Appellant alleges that he was denied use of a law library and access to law materials pending trial, and that such denial abrogated his constitutional right to adequate, effective, and meaningful access to the courts as expressed in Bounds v. Smith, 430 U.S. 817, 97 S. Ct. 1491, 52 L. Ed. 2d 72 (1977). Appellant clearly misreads the law on this issue. The requirement is that adequate law libraries or adequate assistance from persons trained in the law must be provided. Bounds, supra, at 828, 97 S. Ct. at 1498. Appellant does not allege that he was ever inadequately represented by counsel, and, in fact, he was at all times represented by a court-appointed attorney. Further, an examination of the record reveals that appellant was incarcerated in the federal penitentiary in Tallahassee until two weeks before the trial, and appellant's counsel admitted to the trial court that the law library was available to appellant in the federal prison. Consequently, appellant's argument is without merit, as he had access to the law library at all times.

Appellant next contends that, because the search warrant, which was directed to the "Sheriff of Mobile County," was executed by Officer Stokes of the Mobile Police Department, the trial court below erred in denying the motion to suppress due to a violation of § 15-5-7, Code of Alabama 1975.

This issue was addressed by this court in Walden v. State, 426 So. 2d 515 (Ala.Cr.App.1982), where Judge DeCarlo stated that it was permissible for a municipal police officer who had been duly sworn as a deputy sheriff to execute a search warrant which was directed to the sheriff's department, even though this deputy was not under the control and supervision of the sheriff. The record clearly shows that Officer Stokes had been personally deputized by the sheriff of Mobile County and had taken an oath to discharge the duties of a deputy sheriff. Cf. Ala. XVI. "We do not think the solemnity of such an oath is something to be taken lightly or ignored altogether." Walden, supra, at 517.

Appellant has neither addressed nor distinguished Walden, although the instant case raises precisely the same issue arising from an almost identical fact situation. Walden is controlling on this point and, therefore, we hold that the execution of the search warrant was proper.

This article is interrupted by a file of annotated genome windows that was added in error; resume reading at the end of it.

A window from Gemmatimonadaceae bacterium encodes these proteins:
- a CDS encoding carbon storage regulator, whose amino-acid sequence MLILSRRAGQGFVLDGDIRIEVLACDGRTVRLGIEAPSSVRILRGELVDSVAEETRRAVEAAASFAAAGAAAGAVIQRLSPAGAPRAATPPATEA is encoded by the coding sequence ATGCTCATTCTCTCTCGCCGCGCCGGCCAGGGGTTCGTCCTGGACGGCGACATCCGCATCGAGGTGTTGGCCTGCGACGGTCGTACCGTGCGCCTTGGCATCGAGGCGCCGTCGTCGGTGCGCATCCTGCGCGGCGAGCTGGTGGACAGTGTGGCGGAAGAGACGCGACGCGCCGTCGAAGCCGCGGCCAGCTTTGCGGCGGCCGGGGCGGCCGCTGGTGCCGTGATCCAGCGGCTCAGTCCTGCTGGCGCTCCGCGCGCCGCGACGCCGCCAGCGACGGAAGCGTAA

*503 Appellant's allegation that the trial court erred in denying a motion for independent analysis of the controlled substances is without merit as well. The record indicates that the trial judge denied the motion because it was not timely filed. We will not put the trial court in error for its denial of the motion in view of the delayed presentation. Powers v. State, 49 Ala.App. 690, 275 So. 2d 369 (1973). This matter is clearly distinguishable from those cases in which the motion to produce or motion for independent analysis was made well in advance of the date for trial. Warren v. State, 292 Ala. 71, 288 So. 2d 826 (1973); Etheridge v. State, 414 So. 2d 157, 161 (Ala.Cr.App.1982).

Further, an examination of the record reveals that the State presented testimony from three chemical analysts who examined and tested the drugs seized. The 1601 tablets seized clearly contained flurazepam, a controlled substance, and marijuana. Appellant makes no allegation that there was any fraud or mistake on the part of these analysts or the tests that they performed. Any error in the denial of the motion for independent analysis is harmless, even if that motion had been timely filed.

Since the police officers had executed a valid search warrant at appellant's home, there is no merit to Cowart's claim that the contraband was seized without probable cause. The search warrant directed the officers to search for "dilaudid and marijuana," and the officers seized marijuana, various marijuana paraphernalia, and 1601 tablets in two plastic bags inside a refrigerator. The plain-view seizure of items not listed in a search warrant is justified where the officers' intrusion into the residence was pursuant to a valid search warrant and the item seized is of an incriminating nature. Coolidge v. New Hampshire, 403 U.S. 443, 91 S. Ct. 2022, 29 L. Ed. 2d 564 (1971); Mitchum v. State, 384 So. 2d 1193 (Ala.Cr.App.), cert. denied, 384 So. 2d 1205 (Ala.1980).

As for the seizure of the pistol during the search, if, during a lawful search, the police searching in the manner authorized find evidence of another offense not related to the crime for which the warrant was issued, it may nevertheless be lawfully seized. Baty v. State, 401 So. 2d 308 (Ala.Cr.App.1981); Sheppard v. State, 49 Ala.App. 674, 275 So. 2d 353 (1973).